Format

Send to

Choose Destination
See comment in PubMed Commons below
Genes Dev. 1989 Nov;3(11):1745-57.

Novel phytochrome sequences in Arabidopsis thaliana: structure, evolution, and differential expression of a plant regulatory photoreceptor family.

Author information

1
Plant Gene Expression Center, Albany, California 94710.

Abstract

Phytochrome is a plant regulatory photoreceptor that mediates red light effects on a wide variety of physiological and molecular responses. DNA blot analysis indicates that the Arabidopsis thaliana genome contains four to five phytochrome-related gene sequences. We have isolated and sequenced cDNA clones corresponding to three of these genes and have deduced the amino acid sequence of the full-length polypeptide encoded in each case. One of these proteins (phyA) shows 65-80% amino acid sequence identity with the major, etiolated-tissue phytochrome apoproteins described previously in other plant species. The other two polypeptides (phyB and phyC) are unique in that they have low sequence identity (approximately 50%) with each other, with phyA, and with all previously described phytochromes. The phyA, phyB, and phyC proteins are of similar molecular mass, have related hydropathic profiles, and contain a conserved chromophore attachment region. However, the sequence comparison data indicate that the three phy genes diverged early in plant evolution, well before the divergence of the two major groups of angiosperms, the monocots and dicots. The steady-state level of the phyA transcript is high in dark-grown A. thaliana seedlings and is down-regulated by light. In contrast, the phyB and phyC transcripts are present at lower levels and are not strongly light-regulated. These findings indicate that the red/far light-responsive phytochrome photoreceptor system in A. thaliana, and perhaps in all higher plants, consists of a family of chromoproteins that are heterogeneous in structure and regulation.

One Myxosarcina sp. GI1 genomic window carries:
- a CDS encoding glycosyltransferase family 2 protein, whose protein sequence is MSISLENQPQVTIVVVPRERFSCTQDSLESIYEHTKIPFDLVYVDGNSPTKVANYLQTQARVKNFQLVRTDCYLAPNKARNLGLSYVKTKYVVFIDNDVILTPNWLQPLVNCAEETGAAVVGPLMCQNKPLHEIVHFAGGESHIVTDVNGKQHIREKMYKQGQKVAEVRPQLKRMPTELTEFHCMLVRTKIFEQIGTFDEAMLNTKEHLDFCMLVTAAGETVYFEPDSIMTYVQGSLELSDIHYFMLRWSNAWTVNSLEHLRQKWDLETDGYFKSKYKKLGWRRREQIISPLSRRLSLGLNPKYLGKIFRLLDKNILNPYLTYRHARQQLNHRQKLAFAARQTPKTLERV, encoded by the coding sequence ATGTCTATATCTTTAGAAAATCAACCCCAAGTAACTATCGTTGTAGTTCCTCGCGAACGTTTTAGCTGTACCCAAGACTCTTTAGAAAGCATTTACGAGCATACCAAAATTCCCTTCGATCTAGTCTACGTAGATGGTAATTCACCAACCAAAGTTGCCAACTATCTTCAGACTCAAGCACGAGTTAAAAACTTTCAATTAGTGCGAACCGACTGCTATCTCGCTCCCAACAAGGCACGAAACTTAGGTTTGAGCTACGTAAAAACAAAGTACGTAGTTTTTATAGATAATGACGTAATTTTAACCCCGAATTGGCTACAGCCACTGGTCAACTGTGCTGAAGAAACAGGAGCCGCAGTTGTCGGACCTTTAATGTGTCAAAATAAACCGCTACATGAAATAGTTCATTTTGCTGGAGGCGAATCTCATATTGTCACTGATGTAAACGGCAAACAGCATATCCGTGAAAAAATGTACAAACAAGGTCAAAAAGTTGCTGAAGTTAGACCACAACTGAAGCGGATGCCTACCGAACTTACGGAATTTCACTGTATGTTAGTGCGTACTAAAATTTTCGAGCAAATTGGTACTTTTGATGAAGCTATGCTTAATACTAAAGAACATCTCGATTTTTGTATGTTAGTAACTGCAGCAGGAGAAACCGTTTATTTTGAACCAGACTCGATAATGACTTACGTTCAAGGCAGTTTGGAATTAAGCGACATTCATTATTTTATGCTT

PMID:
2606345
[Indexed for MEDLINE]
Free full text
PubMed Commons home

PubMed Commons

0 comments
How to join PubMed Commons

    Supplemental Content

    Full text links

    Icon for HighWire
    Loading ...
    Support Center